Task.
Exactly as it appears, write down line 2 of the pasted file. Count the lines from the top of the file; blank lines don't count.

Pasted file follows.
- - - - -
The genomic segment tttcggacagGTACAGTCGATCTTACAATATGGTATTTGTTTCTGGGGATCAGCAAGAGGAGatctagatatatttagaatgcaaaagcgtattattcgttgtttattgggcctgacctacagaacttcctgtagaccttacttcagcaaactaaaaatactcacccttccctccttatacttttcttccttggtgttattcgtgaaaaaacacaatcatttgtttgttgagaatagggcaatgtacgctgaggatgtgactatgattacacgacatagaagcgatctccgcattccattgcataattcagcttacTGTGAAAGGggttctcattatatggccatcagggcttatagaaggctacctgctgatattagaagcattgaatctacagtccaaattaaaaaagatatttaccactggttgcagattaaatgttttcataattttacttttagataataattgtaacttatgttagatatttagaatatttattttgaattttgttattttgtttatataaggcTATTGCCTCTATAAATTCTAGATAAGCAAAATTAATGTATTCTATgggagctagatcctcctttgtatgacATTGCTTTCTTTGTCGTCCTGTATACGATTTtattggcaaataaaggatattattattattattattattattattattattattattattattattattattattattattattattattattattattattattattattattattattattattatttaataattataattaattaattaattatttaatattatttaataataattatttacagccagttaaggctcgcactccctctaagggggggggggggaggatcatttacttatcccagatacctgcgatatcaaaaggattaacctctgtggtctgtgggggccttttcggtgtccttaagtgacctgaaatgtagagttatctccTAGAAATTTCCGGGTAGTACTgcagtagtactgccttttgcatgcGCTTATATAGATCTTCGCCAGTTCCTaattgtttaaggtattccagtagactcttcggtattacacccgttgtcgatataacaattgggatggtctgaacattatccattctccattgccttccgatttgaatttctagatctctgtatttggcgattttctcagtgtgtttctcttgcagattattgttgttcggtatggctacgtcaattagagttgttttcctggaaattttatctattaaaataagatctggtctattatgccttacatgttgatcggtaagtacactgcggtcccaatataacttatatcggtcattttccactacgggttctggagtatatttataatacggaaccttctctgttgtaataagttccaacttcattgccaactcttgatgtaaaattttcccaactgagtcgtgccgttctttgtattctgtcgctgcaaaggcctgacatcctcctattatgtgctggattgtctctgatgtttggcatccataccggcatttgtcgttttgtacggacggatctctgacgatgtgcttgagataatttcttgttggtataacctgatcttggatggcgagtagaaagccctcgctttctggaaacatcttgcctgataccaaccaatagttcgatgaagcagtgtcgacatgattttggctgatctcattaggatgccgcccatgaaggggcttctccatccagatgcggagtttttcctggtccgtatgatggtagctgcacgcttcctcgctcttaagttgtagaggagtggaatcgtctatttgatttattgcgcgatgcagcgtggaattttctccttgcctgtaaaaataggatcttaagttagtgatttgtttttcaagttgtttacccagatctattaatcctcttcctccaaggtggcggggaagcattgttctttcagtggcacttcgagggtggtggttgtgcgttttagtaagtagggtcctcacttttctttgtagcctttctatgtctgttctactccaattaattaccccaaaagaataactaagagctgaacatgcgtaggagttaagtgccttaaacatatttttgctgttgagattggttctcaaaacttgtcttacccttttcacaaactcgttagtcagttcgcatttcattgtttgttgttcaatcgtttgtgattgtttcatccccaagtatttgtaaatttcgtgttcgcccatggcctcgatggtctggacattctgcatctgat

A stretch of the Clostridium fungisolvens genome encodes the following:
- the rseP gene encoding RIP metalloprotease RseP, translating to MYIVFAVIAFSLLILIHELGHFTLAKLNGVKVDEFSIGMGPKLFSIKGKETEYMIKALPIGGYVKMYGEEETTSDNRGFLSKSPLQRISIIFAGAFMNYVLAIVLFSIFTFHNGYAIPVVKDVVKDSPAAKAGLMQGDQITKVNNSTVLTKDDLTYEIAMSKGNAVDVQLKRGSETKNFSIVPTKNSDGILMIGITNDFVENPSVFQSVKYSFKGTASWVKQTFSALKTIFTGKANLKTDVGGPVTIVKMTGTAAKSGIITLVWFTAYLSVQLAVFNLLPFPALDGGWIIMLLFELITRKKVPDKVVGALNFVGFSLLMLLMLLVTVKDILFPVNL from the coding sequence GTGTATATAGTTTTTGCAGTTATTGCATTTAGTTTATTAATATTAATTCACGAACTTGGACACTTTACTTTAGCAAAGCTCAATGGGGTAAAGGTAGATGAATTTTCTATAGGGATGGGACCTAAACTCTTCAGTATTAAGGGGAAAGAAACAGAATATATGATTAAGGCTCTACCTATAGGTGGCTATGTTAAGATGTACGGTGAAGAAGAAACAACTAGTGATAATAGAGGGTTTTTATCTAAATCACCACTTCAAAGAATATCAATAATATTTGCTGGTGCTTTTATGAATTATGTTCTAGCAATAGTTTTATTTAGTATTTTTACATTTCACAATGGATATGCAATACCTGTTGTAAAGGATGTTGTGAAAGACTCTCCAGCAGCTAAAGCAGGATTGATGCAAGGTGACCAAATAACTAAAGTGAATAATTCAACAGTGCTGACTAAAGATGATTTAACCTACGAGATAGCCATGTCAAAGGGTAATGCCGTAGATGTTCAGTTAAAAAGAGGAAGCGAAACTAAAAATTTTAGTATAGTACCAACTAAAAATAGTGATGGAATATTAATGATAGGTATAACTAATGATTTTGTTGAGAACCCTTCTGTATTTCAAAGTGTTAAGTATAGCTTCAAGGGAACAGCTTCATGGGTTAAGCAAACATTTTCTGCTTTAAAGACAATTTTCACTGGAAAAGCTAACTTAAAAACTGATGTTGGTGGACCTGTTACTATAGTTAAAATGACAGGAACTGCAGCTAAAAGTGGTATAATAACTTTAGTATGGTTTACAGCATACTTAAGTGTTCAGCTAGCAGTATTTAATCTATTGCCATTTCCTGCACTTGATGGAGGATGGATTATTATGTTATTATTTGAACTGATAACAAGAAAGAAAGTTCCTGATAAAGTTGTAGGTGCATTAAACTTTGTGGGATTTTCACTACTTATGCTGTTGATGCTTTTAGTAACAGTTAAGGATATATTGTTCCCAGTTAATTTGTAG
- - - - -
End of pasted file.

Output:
A stretch of the Clostridium fungisolvens genome encodes the following: